Now, what about this approach?

“I’m so sorry you forgot your lunch, Sweetie, but it doesn’t work for me to bring it to you. I hope you won’t starve and I will have a snack waiting when you get home.”

Child learns to remember lunch AND feels cared about AND self image stays intact.

Retraining yourself can be tough. But as Rebecca Eanes, author of Positive Parenting: An Essential Guide says, “Throw the word “consequence” entirely out of your vocabulary and replace it with the term “problem-solving.”  You’ll be amazed at the miracles you can make.

Fear and Anxiety – An Age by Age Guide

Fear-and-Anxiety-An-Age-by-Age-Guide-to-Fears-Why-and-What-to-Do

It is very normal for all children to have specific fears at some point in their childhood. Even the bravest of hearts beat right up against their edges sometimes. As your child learns more about the world, some things will become more confusing and frightening. This is nothing at all to worry about and these fears will usually disappear on their own as your child grows and expands his or her experience.

In the meantime, as the parent who is often called on to ease the worried mind of your small person, it can be helpful to know that most children at certain ages will become scared of particular things.

When is fear or anxiety a problem?

Fear is a very normal part of growing up. It is a sign that your child is starting to understand the world and the way it works, and that they are trying to make sense of what it means for them. With time and experience, they will come to figure out for themselves that the things that seem scary aren’t so scary after all. Over time, they will also realise that they have an incredible capacity to cope.

Fears can certainly cause a lot of cause distress, not only for the kids and teens who have the fears, but also for the people who care about them. It’s important to remember that fears at certain ages are completely appropriate and in no way are a sign of abnormality.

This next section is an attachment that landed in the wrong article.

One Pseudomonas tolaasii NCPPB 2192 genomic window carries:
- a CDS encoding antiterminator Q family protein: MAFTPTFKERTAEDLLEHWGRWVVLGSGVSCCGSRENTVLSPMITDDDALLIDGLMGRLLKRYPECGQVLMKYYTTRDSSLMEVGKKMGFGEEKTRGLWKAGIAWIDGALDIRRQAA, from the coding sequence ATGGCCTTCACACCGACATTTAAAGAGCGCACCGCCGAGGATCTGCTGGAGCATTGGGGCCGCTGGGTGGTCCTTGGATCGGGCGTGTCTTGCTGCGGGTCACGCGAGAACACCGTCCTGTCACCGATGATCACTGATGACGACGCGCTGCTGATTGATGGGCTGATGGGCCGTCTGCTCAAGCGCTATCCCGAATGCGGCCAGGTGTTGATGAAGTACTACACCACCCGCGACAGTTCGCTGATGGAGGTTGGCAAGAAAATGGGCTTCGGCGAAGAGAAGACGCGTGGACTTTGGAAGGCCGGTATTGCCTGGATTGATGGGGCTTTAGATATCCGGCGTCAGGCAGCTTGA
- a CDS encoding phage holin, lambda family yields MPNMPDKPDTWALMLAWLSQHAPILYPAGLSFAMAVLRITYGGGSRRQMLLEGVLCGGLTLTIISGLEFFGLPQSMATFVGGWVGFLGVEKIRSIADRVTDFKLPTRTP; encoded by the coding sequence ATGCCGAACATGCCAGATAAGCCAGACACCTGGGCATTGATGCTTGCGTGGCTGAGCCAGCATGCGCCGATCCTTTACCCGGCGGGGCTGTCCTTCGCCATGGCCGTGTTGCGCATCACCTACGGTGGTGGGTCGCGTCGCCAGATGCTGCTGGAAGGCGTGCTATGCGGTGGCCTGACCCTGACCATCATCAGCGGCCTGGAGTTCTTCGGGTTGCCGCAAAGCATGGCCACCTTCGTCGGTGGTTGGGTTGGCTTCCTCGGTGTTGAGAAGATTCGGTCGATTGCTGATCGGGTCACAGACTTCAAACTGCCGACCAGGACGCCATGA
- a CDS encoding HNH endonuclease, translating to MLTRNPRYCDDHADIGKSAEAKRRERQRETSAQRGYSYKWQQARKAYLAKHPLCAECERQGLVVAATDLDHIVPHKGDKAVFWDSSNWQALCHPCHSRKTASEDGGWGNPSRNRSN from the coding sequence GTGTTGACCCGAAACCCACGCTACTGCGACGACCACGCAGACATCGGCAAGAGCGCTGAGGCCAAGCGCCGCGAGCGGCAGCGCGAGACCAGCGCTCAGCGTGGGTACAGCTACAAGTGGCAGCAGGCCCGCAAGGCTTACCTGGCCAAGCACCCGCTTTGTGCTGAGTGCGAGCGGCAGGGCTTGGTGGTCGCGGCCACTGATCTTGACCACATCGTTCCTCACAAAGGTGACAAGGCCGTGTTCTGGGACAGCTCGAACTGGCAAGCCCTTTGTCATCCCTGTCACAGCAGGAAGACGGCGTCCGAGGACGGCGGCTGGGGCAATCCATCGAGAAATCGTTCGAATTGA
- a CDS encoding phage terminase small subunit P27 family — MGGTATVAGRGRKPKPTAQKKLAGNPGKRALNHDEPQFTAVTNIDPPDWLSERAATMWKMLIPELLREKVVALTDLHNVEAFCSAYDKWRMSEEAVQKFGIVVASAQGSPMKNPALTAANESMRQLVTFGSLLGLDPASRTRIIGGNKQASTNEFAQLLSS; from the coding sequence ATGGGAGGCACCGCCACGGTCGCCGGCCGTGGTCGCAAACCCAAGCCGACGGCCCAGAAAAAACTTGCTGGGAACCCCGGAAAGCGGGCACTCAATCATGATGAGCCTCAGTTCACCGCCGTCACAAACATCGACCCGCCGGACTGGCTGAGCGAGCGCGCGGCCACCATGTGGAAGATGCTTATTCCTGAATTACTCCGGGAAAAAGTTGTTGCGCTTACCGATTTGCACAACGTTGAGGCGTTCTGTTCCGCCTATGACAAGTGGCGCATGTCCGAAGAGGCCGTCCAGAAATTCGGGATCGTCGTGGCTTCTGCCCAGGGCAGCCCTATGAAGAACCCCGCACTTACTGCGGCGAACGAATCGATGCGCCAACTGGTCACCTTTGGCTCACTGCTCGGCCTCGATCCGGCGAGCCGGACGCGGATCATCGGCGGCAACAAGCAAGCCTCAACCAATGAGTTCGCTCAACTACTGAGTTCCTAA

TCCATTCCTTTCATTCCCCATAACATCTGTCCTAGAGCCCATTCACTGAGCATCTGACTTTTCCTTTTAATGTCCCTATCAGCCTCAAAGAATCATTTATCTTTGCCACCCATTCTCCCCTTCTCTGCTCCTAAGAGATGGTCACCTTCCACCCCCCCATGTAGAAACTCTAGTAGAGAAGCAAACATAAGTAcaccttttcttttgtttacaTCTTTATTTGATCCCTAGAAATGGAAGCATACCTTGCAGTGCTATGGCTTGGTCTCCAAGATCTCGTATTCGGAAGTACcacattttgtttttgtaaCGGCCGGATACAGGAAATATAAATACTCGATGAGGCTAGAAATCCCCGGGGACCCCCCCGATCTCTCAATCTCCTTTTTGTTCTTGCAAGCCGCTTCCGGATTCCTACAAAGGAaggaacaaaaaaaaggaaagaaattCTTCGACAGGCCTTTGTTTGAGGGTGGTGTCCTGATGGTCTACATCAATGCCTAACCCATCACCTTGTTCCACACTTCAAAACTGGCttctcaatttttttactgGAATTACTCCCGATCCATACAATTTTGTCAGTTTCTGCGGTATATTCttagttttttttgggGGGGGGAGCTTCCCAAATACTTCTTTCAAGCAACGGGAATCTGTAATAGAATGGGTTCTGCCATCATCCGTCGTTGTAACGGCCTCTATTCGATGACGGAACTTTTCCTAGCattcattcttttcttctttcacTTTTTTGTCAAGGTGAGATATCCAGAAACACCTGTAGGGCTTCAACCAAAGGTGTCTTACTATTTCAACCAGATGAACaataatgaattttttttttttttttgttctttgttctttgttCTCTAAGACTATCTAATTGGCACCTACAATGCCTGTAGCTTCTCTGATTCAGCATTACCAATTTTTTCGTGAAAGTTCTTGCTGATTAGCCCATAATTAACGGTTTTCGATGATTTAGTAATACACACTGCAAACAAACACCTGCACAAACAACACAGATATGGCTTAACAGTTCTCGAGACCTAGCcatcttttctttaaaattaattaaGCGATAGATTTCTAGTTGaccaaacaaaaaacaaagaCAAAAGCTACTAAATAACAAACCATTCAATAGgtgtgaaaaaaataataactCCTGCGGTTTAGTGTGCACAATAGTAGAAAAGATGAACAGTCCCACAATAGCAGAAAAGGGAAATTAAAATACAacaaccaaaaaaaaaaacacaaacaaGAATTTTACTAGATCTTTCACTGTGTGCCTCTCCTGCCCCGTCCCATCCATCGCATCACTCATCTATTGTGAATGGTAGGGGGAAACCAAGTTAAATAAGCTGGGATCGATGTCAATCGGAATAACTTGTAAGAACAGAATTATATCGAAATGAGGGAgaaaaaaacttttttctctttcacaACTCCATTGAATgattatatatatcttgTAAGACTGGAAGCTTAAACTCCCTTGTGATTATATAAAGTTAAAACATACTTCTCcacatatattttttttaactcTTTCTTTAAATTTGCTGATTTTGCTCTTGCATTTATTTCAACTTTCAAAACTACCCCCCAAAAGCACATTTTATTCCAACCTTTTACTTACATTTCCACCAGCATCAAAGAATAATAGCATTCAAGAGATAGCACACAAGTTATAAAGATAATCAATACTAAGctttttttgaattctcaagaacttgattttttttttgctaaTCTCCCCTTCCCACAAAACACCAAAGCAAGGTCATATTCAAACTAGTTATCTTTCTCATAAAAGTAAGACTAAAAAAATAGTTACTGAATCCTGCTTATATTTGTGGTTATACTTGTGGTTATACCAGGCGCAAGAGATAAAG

The truth is, there really is no such thing as an abnormal fear, but some kids and teens will have fears that are more intense and intrusive. Even fears that seem quite odd at first, will make sense in some way.

For example, a child who does not want to be separated from you is likely to be thinking the same thing we all think about the people we love – what if something happens to you while you are away from them? A child who is scared of balloons would have probably experienced that jarring, terrifying panic that comes with the boom. It’s an awful feeling. Although we know it passes within moments, for a child who is still getting used to the world, the threat of that panicked feeling can be overwhelming. It can be enough to teach them that balloons pretend to be fun, but they’ll turn fierce without warning and the first thing you’ll know is the boom. #not-fun-you-guys

Worry becomes a problem when it causes a problem. If it’s a problem for your child or teen, then it’s a problem. When the fear seems to direct most of your child’s behaviour or the day to day life of the family (sleep, family outings, routines, going to school, friendships), it’s likely the fear has become too pushy and it’s time to pull things back.

So how do we get rid of the fear?